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Mainstream, VOL 60 No 45 October 29, 2022

Bolshevism, Metaphysics and Fascism. A Note On The Left’s Debacle In India | Murzban Jal

Saturday 29 October 2022


by Murzban Jal

In the first place I do not know the meaning of Bolshevism.—M.K. Gandhi, ‘Bolshevism and Discipline’, in Young India, 21 August, 1924.

Writing in 1924 M.N. Roy then in the flush of revolutionary zeal said in an article ‘Mahatamaji and Bolshevism’ published in Vanguard that Gandhi did not know the meaning of Bolshevism was “indeed a very damning confession made by one standing at the head of a great popular movement”. [1] Roy’s assertion is of great importance, especially today, when not only do the liberals and the right-wing recall him, but also when the left seems enamored by him. For the left, Gandhi needs being recalled; the Gandhi who is not only said to be an apostle of peace, but also the Gandhi was against fascism.

For the Indian Parliamentary Left, led by the CPI(M)—an argument that they draw mainly from the Congress party—there is the figure of Gandhi who lead the freedom movement against British imperialism, the figure of Gandhi who ultimately got shot by Godse. Gandhi was good, Godse was bad, so this argument goes. Gandhi was tolerant and peace loving, Godse was intolerant and was filled with hatred. Scientific reasoning, of course, knows that the world is not broken in neat Manichean binaries. Even closer reasoning would say that this entire debate of Gandhi vs. Godse, followed by the Hinduism vs. Hindutva debate is utterly false created by an economic and politically bankrupt bourgeoisie and swallowed by the liberals and political leftists, the leftists who are in actually the OMs (Orthodox Marxists), who swear in the name of Marx, but who have buried Marx many, many years back.

Look for instance at D. Raja, the esteemed General Secretary of the CPI, who said on May 17 2019 just a few days after the left and secular forces were routed in the National Elections. In his article ‘Political Ideology vs. Lived Reality’ published in The Indian Express he says that that the Indian Constitution stands for “plurality and tolerance” as against the RSS’s plan to create a “homogenous identity” for India. [2] He further says that the right-wing is silent went it comes into removing “hurdles created by caste hierarchies in improving the economic and spiritual well-being of the so-called “lower castes””. [3] What he implies is that besides Ambedkar and Periyar, Gandhi was also involved in fighting “Brahmanical Hinduism”. [4] While it is clear that both Ambedkar and Periyar were revolutionaries in fighting caste and its entire superstructure called “Hinduism”, it is also clear that not only did the Congress not participate in this democratic movement, but actually were involved in being blind to this revolution.

Anyone who reads Ambedkar would know that for him, it is Gandhi and the Congress party who were responsible for the counterrevolution. For him, there could not be any difference between Hinduism and Hindutva and that this difference was drawn by upper caste elites who wanted to sabotage the Cultural Revolution. It must be noted that the “Hindu demography” and the “Hindu imaginary” were created not by the RSS, but by Gandhi.

One of the reasons for the complete rout of the secular and left parties in 2019 is that they refuse to listen to the masses. Instead it is the BJP which has its ears on the ground and not only listening to people, but talking to them and being with them. Fascism, remember, is a mass-based plebian movement. One cannot underestimate it by writing articles on how Hinduism is catholic and tolerant while Hindutva is fascist. Masses are not interested in Hinduism, nor are they in the least interested in Hindutva.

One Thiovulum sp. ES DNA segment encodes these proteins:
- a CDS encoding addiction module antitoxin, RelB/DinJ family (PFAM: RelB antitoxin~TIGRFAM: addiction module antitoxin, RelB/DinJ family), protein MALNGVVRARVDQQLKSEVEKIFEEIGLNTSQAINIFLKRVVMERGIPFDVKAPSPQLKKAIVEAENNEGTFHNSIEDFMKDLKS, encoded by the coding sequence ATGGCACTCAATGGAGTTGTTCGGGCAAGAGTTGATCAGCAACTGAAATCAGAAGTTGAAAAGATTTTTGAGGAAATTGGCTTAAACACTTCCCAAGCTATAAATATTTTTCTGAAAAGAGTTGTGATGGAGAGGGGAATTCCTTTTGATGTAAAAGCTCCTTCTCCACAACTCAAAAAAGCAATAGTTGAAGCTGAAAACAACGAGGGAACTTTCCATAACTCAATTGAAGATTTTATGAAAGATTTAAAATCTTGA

Instead of being caught in the fairyland of religions, one must understand that a mass psychology of fascism is being created. Masses want action. The liberals along with the revisionists and reformist parliamentary left want reform, peace and love. In other words they do not want action.

So, one asks, when Gandhi did not know what Bolshevism means, why does the left (which is supposed at least in theory to not totally abort Bolshevism) go on the “other side”, the side of bourgeois comprise? And why does the left borrow the ideology of Gandhi vs. Godse and not talk of capitalism and imperialism which are in terminal crisis? The problem with the Gandhi vs. Godse argument is that it is totally bourgeois and is in direct support of the capitalist order in India.

Another example of revisionism is T.J. S. George who writing in Mainstream said: “Imagine the Pope criticizing Jesus Christ. If that is too ecclesiastical, imagine Sitaram Yechury rewriting Karl Marx. Actually we cannot imagine either because the Catholic Church and the Communist Party are rule-bound doctrinaire establishments that do not brook deviations”. [5]

While George’s criticism is directed to the RSS, especially after its leader Mohan Bhagwat initiated a sort of Glasnost, his comparing with the Vatican and communist parties is what needs a critical and revolutionary response. For George, neither the RSS nor the Vatican or the communist parties can “deviate” from their “first principles”. This means of course that all three of them (RSS, Vatican and Marxism) have these “first principles”.

George does not use the term “first principles”. He talks of “rule-bound doctrinaire establishments” and “deviations”. A deviationist is one who ceases to follow the path of the “founders” as found in the original doctrine. As we know the “doctrine” of Christianity is the doctrine of the Original Sin. The Christian deviationist is one who does not believe in this Original Sin.